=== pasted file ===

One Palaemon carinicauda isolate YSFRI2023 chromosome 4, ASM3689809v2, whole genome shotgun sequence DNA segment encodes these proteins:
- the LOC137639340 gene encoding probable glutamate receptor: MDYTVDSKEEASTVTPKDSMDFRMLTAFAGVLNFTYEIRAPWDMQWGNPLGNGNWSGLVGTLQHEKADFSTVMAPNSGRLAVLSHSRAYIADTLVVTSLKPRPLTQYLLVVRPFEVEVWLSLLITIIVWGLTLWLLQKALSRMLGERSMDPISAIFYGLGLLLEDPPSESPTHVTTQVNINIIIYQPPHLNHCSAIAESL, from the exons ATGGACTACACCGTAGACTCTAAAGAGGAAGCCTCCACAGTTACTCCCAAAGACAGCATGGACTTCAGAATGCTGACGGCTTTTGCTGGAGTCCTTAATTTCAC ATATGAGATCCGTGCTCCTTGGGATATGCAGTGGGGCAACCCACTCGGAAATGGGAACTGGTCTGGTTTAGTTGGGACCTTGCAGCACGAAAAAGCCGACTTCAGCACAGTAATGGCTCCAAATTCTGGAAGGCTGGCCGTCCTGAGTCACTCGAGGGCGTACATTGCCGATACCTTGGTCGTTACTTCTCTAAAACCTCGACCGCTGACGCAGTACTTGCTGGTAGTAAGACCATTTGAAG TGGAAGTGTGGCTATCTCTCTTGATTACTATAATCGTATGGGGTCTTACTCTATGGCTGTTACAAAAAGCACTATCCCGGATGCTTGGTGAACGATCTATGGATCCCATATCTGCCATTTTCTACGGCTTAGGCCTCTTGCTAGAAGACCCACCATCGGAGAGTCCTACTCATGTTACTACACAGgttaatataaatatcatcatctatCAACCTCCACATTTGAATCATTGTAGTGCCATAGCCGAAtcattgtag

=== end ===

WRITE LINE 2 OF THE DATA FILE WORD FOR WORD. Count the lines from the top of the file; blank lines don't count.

- the LOC137639340 gene encoding probable glutamate receptor: MDYTVDSKEEASTVTPKDSMDFRMLTAFAGVLNFTYEIRAPWDMQWGNPLGNGNWSGLVGTLQHEKADFSTVMAPNSGRLAVLSHSRAYIADTLVVTSLKPRPLTQYLLVVRPFEVEVWLSLLITIIVWGLTLWLLQKALSRMLGERSMDPISAIFYGLGLLLEDPPSESPTHVTTQVNINIIIYQPPHLNHCSAIAESL, from the exons ATGGACTACACCGTAGACTCTAAAGAGGAAGCCTCCACAGTTACTCCCAAAGACAGCATGGACTTCAGAATGCTGACGGCTTTTGCTGGAGTCCTTAATTTCAC ATATGAGATCCGTGCTCCTTGGGATATGCAGTGGGGCAACCCACTCGGAAATGGGAACTGGTCTGGTTTAGTTGGGACCTTGCAGCACGAAAAAGCCGACTTCAGCACAGTAATGGCTCCAAATTCTGGAAGGCTGGCCGTCCTGAGTCACTCGAGGGCGTACATTGCCGATACCTTGGTCGTTACTTCTCTAAAACCTCGACCGCTGACGCAGTACTTGCTGGTAGTAAGACCATTTGAAG TGGAAGTGTGGCTATCTCTCTTGATTACTATAATCGTATGGGGTCTTACTCTATGGCTGTTACAAAAAGCACTATCCCGGATGCTTGGTGAACGATCTATGGATCCCATATCTGCCATTTTCTACGGCTTAGGCCTCTTGCTAGAAGACCCACCATCGGAGAGTCCTACTCATGTTACTACACAGgttaatataaatatcatcatctatCAACCTCCACATTTGAATCATTGTAGTGCCATAGCCGAAtcattgtag